All day, it had taken him, it seemed, to travel the length of the patio. He had soldiered on, putting one foot in front of the other, to escape the punishing heat of the afternoon sun on scorching cement. “I’m impressed, Marty,” Stella said, sounding anything but. “I didn’t think you’d make it past the joint.” Stella sat on the cool, damp earth, where she’d been watching Marty from beneath the shady arc of spring leaves.
Marty had to hand it to her: light-fingered Stella had stolen his heart. Now, he had to toe the line, even if it killed him. At this rate, he was pretty sure it would. Marty rolled off the cement, onto the damp, fragrant earth next to Stella. He flicked a wrist in her direction, as if to say, “It’s nothing.” It wasn’t ‘nothing,’ of course.
Farmer McNulty’s calf was happily suckling at his mama’s teat while she absently swatted a horsefly from her hip with her tail. Who would have thought that the roan calf, newly born and trembling on shaky legs, had almost been the end of Marty? He felt as if he had a million legs, and every one of them ached. If only he could be sure he’d finally earned his Stella’s favor, Marty could die contented. If only she’d acknowledge the effort he’d made to cross the patio to be near her. As his eyes closed in exhaustion, he felt the ground vibrating and heard the delicate thumping of Stella’s little feet before she gave him a sharp peck and gulped him down, laughing as his thousand tiny toes tickled her gullet.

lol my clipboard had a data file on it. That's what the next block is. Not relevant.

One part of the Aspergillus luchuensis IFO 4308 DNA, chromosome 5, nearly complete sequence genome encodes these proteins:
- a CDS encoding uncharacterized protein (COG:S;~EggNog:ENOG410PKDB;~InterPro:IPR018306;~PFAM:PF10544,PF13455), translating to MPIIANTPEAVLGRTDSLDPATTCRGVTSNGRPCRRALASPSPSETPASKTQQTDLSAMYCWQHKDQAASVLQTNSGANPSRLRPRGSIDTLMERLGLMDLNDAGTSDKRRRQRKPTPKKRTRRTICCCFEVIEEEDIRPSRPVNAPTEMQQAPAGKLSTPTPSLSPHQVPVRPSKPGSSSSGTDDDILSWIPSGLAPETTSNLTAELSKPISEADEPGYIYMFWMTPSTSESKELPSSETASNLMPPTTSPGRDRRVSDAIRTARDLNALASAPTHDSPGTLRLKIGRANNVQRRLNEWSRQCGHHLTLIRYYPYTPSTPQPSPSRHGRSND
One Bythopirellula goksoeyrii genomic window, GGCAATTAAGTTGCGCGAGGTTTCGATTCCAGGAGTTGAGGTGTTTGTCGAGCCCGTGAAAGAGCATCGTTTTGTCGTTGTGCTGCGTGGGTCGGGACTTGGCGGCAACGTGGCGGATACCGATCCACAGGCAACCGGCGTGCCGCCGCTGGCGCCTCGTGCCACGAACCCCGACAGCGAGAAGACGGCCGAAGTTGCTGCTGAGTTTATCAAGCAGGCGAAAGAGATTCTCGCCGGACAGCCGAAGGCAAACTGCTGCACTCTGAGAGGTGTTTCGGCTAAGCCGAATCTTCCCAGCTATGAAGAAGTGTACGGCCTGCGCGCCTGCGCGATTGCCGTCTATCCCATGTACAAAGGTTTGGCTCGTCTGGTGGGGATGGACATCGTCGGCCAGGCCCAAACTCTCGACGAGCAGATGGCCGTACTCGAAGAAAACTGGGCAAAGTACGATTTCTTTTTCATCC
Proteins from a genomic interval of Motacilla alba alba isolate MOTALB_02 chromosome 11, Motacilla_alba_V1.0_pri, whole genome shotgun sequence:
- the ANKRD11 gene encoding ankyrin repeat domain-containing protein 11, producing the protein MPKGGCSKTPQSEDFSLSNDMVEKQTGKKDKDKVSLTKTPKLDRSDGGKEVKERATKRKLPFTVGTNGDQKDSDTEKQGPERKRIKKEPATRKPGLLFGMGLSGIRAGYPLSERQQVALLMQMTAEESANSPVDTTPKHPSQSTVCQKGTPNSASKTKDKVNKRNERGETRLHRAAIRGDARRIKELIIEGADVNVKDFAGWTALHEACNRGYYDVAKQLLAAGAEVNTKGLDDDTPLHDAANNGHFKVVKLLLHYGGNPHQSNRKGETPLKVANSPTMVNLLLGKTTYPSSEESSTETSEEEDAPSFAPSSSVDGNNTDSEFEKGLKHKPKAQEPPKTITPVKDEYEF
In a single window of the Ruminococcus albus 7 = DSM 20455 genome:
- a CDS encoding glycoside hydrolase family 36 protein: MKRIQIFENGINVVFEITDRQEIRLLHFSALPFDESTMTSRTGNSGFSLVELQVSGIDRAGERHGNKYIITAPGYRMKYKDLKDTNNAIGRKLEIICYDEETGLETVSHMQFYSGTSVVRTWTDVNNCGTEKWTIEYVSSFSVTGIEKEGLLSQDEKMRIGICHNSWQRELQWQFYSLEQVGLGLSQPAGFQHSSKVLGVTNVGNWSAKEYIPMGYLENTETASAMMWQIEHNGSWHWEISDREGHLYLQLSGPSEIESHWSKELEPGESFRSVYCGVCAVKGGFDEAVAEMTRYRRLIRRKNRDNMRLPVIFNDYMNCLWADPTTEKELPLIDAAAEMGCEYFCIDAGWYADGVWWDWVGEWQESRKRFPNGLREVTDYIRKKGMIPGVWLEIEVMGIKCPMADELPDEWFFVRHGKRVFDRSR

The early bird catches the worm, but the patient one gets a real rib-tickler of a millipede.
This story was brought to you by Creative Copy Challenge #653 | Writing Prompts – Creative Copy Challenge (wordpress.com), and the words Foot, Hand, Finger, Toe, Arc, Calf, Hip, Leg, Rib, Wrist